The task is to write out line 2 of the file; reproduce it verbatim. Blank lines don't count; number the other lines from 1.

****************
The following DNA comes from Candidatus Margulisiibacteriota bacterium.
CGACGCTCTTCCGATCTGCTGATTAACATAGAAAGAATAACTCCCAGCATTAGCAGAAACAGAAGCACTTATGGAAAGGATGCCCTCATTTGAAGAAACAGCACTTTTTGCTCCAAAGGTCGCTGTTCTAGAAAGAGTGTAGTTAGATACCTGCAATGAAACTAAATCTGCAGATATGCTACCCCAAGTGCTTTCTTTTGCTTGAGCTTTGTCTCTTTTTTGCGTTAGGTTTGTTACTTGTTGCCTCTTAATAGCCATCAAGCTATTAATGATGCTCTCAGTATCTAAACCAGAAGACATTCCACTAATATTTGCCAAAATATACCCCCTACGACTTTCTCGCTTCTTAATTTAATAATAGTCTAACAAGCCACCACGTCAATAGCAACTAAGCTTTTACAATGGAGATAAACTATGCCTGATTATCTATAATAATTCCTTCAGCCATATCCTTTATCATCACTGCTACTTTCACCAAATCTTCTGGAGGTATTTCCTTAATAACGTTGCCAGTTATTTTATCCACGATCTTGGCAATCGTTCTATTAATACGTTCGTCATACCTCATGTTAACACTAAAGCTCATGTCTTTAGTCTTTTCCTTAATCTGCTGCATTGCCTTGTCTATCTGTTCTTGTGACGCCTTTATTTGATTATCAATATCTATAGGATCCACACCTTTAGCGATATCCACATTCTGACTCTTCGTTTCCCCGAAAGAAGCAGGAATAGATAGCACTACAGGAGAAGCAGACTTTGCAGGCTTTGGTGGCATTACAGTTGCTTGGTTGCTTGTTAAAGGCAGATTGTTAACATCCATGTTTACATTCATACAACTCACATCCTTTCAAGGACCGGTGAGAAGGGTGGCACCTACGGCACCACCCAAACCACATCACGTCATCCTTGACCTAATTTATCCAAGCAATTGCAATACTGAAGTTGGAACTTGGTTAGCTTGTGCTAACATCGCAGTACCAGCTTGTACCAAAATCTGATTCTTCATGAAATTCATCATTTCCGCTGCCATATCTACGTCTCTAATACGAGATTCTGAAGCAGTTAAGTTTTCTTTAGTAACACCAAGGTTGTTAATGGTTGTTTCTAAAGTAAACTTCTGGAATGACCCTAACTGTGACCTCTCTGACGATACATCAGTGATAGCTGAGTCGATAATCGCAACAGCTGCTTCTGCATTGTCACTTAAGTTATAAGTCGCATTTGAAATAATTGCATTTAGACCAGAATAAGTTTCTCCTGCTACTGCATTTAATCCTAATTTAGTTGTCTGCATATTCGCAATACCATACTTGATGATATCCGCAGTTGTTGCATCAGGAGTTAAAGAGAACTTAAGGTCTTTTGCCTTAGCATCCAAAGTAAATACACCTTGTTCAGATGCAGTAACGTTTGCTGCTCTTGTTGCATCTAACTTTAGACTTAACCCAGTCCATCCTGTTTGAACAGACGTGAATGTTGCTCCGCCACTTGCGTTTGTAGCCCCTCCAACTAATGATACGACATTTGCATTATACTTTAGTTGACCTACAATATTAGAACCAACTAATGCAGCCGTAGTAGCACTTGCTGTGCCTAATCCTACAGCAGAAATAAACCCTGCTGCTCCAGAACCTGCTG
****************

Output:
CGACGCTCTTCCGATCTGCTGATTAACATAGAAAGAATAACTCCCAGCATTAGCAGAAACAGAAGCACTTATGGAAAGGATGCCCTCATTTGAAGAAACAGCACTTTTTGCTCCAAAGGTCGCTGTTCTAGAAAGAGTGTAGTTAGATACCTGCAATGAAACTAAATCTGCAGATATGCTACCCCAAGTGCTTTCTTTTGCTTGAGCTTTGTCTCTTTTTTGCGTTAGGTTTGTTACTTGTTGCCTCTTAATAGCCATCAAGCTATTAATGATGCTCTCAGTATCTAAACCAGAAGACATTCCACTAATATTTGCCAAAATATACCCCCTACGACTTTCTCGCTTCTTAATTTAATAATAGTCTAACAAGCCACCACGTCAATAGCAACTAAGCTTTTACAATGGAGATAAACTATGCCTGATTATCTATAATAATTCCTTCAGCCATATCCTTTATCATCACTGCTACTTTCACCAAATCTTCTGGAGGTATTTCCTTAATAACGTTGCCAGTTATTTTATCCACGATCTTGGCAATCGTTCTATTAATACGTTCGTCATACCTCATGTTAACACTAAAGCTCATGTCTTTAGTCTTTTCCTTAATCTGCTGCATTGCCTTGTCTATCTGTTCTTGTGACGCCTTTATTTGATTATCAATATCTATAGGATCCACACCTTTAGCGATATCCACATTCTGACTCTTCGTTTCCCCGAAAGAAGCAGGAATAGATAGCACTACAGGAGAAGCAGACTTTGCAGGCTTTGGTGGCATTACAGTTGCTTGGTTGCTTGTTAAAGGCAGATTGTTAACATCCATGTTTACATTCATACAACTCACATCCTTTCAAGGACCGGTGAGAAGGGTGGCACCTACGGCACCACCCAAACCACATCACGTCATCCTTGACCTAATTTATCCAAGCAATTGCAATACTGAAGTTGGAACTTGGTTAGCTTGTGCTAACATCGCAGTACCAGCTTGTACCAAAATCTGATTCTTCATGAAATTCATCATTTCCGCTGCCATATCTACGTCTCTAATACGAGATTCTGAAGCAGTTAAGTTTTCTTTAGTAACACCAAGGTTGTTAATGGTTGTTTCTAAAGTAAACTTCTGGAATGACCCTAACTGTGACCTCTCTGACGATACATCAGTGATAGCTGAGTCGATAATCGCAACAGCTGCTTCTGCATTGTCACTTAAGTTATAAGTCGCATTTGAAATAATTGCATTTAGACCAGAATAAGTTTCTCCTGCTACTGCATTTAATCCTAATTTAGTTGTCTGCATATTCGCAATACCATACTTGATGATATCCGCAGTTGTTGCATCAGGAGTTAAAGAGAACTTAAGGTCTTTTGCCTTAGCATCCAAAGTAAATACACCTTGTTCAGATGCAGTAACGTTTGCTGCTCTTGTTGCATCTAACTTTAGACTTAACCCAGTCCATCCTGTTTGAACAGACGTGAATGTTGCTCCGCCACTTGCGTTTGTAGCCCCTCCAACTAATGATACGACATTTGCATTATACTTTAGTTGACCTACAATATTAGAACCAACTAATGCAGCCGTAGTAGCACTTGCTGTGCCTAATCCTACAGCAGAAATAAACCCTGCTGCTCCAGAACCTGCTG